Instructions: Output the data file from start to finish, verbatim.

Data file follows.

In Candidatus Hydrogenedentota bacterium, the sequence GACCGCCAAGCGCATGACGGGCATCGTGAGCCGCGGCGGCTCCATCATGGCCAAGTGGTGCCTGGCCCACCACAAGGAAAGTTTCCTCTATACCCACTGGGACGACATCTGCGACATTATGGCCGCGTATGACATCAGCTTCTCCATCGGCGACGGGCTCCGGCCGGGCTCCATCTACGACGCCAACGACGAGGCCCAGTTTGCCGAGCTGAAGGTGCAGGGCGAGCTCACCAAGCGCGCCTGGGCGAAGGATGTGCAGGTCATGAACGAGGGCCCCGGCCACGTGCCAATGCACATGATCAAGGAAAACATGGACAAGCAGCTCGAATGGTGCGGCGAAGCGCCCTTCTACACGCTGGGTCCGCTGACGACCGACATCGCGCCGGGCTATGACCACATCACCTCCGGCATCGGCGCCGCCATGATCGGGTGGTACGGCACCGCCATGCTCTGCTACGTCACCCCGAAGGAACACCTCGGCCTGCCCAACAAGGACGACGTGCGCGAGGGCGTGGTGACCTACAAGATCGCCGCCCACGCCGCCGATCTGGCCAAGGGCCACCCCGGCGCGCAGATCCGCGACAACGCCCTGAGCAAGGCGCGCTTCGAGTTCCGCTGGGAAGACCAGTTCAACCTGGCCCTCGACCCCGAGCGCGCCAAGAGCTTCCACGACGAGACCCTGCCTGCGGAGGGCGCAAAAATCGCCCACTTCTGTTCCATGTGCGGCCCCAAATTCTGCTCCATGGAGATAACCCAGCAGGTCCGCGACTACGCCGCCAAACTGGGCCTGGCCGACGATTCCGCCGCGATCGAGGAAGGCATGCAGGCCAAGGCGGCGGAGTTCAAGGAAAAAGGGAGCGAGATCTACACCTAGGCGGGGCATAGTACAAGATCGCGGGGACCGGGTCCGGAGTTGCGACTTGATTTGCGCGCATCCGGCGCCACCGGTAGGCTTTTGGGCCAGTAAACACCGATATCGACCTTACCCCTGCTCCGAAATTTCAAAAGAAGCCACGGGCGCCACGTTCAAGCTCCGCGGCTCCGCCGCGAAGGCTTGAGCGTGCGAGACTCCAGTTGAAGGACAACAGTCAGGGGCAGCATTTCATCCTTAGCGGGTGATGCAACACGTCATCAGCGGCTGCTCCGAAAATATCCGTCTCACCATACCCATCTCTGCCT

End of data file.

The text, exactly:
In Candidatus Hydrogenedentota bacterium, the sequence GACCGCCAAGCGCATGACGGGCATCGTGAGCCGCGGCGGCTCCATCATGGCCAAGTGGTGCCTGGCCCACCACAAGGAAAGTTTCCTCTATACCCACTGGGACGACATCTGCGACATTATGGCCGCGTATGACATCAGCTTCTCCATCGGCGACGGGCTCCGGCCGGGCTCCATCTACGACGCCAACGACGAGGCCCAGTTTGCCGAGCTGAAGGTGCAGGGCGAGCTCACCAAGCGCGCCTGGGCGAAGGATGTGCAGGTCATGAACGAGGGCCCCGGCCACGTGCCAATGCACATGATCAAGGAAAACATGGACAAGCAGCTCGAATGGTGCGGCGAAGCGCCCTTCTACACGCTGGGTCCGCTGACGACCGACATCGCGCCGGGCTATGACCACATCACCTCCGGCATCGGCGCCGCCATGATCGGGTGGTACGGCACCGCCATGCTCTGCTACGTCACCCCGAAGGAACACCTCGGCCTGCCCAACAAGGACGACGTGCGCGAGGGCGTGGTGACCTACAAGATCGCCGCCCACGCCGCCGATCTGGCCAAGGGCCACCCCGGCGCGCAGATCCGCGACAACGCCCTGAGCAAGGCGCGCTTCGAGTTCCGCTGGGAAGACCAGTTCAACCTGGCCCTCGACCCCGAGCGCGCCAAGAGCTTCCACGACGAGACCCTGCCTGCGGAGGGCGCAAAAATCGCCCACTTCTGTTCCATGTGCGGCCCCAAATTCTGCTCCATGGAGATAACCCAGCAGGTCCGCGACTACGCCGCCAAACTGGGCCTGGCCGACGATTCCGCCGCGATCGAGGAAGGCATGCAGGCCAAGGCGGCGGAGTTCAAGGAAAAAGGGAGCGAGATCTACACCTAGGCGGGGCATAGTACAAGATCGCGGGGACCGGGTCCGGAGTTGCGACTTGATTTGCGCGCATCCGGCGCCACCGGTAGGCTTTTGGGCCAGTAAACACCGATATCGACCTTACCCCTGCTCCGAAATTTCAAAAGAAGCCACGGGCGCCACGTTCAAGCTCCGCGGCTCCGCCGCGAAGGCTTGAGCGTGCGAGACTCCAGTTGAAGGACAACAGTCAGGGGCAGCATTTCATCCTTAGCGGGTGATGCAACACGTCATCAGCGGCTGCTCCGAAAATATCCGTCTCACCATACCCATCTCTGCCT